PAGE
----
Donald Sterling's lawyer has asked that the start of the trial that will decide whether to approve the $2 billion sale of the Los Angeles Clippers to former Microsoft CEO Steve Ballmer be postponed so he can bring in a neurologist who will tell the judge Sterling is not mentally incapacitated.
Bobby Samini told ESPN.com as he left the courthouse Monday that he hoped the trial would be delayed until late July to accommodate the expert witness.
"The reason the doctor is important is he's probably one of the top in his field, and this is a pretty serious situation," Samini told ESPN.com's Ramona Shelburne. "We'd like to make sure we have our expert of choice."
The NBA Board of Governors is set to meet July 15. A delay in the trial would keep them from voting to approve Ballmer as owner of the Clippers. While a vote to approve Ballmer could be taken over a conference call, the board does need to meet with the prospective owner in person as part of the transfer-of-ownership process.
In court documents, Sterling states Dr. Jeffrey Cummings, director of the Cleveland Clinic Lou Ruvo Center for Brain Health, will vouch for him but will be out of town and unable to testify in court until after July 20.
The court filing asserts that if Sterling is not allowed to use Cummings to prove his mental competency, he will risk "grave and irreparable injury insofar as his defense will be impaired and his assets will be subject to distribution without his consent."
On Monday, Judge Michael Levanas also asked lawyers for more legal documents arguing their points before he decides whether to approve the $2 billion sale. The judge said the Sterling Family Trust, which owns the Clippers, does not allow the mercurial billionaire to contest medical findings that are sufficient to remove him as a trustee. But he agreed to consider arguments at a hearing June 30 before a scheduled July 7 trial.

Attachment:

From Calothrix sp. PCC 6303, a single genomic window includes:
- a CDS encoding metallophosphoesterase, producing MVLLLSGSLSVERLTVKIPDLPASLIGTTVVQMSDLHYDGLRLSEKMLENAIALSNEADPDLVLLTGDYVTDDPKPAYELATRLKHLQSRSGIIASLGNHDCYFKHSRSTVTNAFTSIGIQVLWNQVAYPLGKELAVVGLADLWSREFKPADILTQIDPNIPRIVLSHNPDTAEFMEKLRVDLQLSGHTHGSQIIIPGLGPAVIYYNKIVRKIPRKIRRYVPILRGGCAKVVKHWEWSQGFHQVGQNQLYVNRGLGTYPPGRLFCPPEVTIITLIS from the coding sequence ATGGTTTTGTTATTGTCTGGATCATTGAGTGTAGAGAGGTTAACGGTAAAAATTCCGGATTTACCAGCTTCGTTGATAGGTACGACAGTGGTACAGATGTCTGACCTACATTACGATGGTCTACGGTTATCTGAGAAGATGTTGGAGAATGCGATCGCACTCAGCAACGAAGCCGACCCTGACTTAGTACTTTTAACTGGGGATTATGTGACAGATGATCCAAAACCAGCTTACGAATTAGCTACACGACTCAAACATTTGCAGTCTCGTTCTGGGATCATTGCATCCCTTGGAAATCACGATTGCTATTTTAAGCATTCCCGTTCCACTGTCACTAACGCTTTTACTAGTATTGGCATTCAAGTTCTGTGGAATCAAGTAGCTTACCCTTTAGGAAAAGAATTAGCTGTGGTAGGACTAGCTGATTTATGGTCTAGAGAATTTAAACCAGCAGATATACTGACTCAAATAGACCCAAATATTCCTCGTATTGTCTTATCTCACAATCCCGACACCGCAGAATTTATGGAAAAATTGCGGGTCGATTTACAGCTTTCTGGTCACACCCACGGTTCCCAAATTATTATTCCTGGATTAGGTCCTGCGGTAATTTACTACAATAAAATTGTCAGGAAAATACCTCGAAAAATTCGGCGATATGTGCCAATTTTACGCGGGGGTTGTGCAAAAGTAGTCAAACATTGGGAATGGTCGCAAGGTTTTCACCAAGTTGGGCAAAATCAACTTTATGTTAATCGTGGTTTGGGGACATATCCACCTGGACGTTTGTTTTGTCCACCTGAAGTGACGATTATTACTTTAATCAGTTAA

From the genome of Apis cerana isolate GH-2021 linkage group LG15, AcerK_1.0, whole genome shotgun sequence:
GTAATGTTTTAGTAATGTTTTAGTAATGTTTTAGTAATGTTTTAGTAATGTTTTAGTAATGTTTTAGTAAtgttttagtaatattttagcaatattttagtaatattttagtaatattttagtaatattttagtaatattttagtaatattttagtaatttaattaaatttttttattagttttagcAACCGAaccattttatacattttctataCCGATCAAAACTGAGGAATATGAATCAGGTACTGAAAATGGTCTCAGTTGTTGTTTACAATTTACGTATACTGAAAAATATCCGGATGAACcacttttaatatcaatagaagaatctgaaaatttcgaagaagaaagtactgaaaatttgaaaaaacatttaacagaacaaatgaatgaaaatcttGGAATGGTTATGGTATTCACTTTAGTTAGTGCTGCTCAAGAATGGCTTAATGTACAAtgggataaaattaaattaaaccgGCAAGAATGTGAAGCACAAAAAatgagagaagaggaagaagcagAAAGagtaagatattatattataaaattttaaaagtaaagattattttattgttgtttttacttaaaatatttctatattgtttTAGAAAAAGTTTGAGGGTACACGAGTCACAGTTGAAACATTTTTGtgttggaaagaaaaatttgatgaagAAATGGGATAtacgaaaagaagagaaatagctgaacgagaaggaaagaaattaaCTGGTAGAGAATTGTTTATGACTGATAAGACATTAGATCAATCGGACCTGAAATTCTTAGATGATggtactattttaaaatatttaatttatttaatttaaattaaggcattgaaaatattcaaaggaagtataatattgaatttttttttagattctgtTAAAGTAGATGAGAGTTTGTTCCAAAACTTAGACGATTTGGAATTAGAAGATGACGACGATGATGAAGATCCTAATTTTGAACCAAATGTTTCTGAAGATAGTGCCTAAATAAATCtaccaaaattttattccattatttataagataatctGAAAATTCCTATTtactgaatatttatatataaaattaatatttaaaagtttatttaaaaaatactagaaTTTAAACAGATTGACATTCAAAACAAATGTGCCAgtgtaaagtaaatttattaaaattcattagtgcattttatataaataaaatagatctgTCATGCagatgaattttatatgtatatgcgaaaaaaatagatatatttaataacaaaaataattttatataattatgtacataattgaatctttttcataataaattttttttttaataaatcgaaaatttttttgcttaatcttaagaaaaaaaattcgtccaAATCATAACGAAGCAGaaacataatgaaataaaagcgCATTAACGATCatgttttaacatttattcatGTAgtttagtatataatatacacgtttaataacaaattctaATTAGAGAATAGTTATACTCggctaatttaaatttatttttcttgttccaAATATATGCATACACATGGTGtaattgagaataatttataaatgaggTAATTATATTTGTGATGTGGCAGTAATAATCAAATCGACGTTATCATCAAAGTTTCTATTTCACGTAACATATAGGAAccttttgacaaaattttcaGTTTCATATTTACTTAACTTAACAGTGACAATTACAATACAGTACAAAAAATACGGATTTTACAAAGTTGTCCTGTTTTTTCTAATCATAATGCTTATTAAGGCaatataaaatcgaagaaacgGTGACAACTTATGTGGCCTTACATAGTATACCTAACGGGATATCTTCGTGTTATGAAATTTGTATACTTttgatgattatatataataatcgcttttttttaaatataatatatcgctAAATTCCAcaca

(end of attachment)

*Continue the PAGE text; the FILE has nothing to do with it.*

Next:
"As I sit here right now, I don't see how this document is ambiguous and you are going to go behind it" to have a full hearing into Sterling's mental competency, Levanas told the lawyers Monday, according to the Los Angeles Times.
It was an encouraging day in court for Shelly Sterling, Donald's estranged wife, as the judge said the provision in the trust was written to allow disqualification of a trustee without having to go to court, according to the Times.
"I don't know why you need a court. Essentially, if a trustee has the power, they have the power," Levanas said. "Why is it you need the court to be involved?"
Samini, Donald Sterling's lawyer, also said the lawyers discussed whether Ballmer, who has agreed to buy the Clippers for $2 billion, had a right to be present during the trial.
Shelly Sterling became the sole trustee of the Sterling Family Trust when two neurologists evaluated Donald Sterling and determined he had a form of dementia consistent with Alzheimer's disease that incapacitated him from making decisions about his business and legal affairs.
Donald Sterling has since challenged that diagnosis and Shelly Sterling's authority to sell the franchise. On June 9, his lawyers filed a motion to revoke the terms of the family trust.
"His state of mind is very sharp," Samini said last week. "He's been undergoing his own tests from his own medical experts, and I can tell you the preliminary findings are quite opposite to what you have seen so far."
According to court records obtained by ESPN.com, the purchase agreement between Ballmer and Shelly Sterling holds that either Donald Sterling must consent to the sale or a court must validate her authority to act as the sole trustee.
Information from ESPN.com's Ramona Shelburne and The Associated Press was used in this report.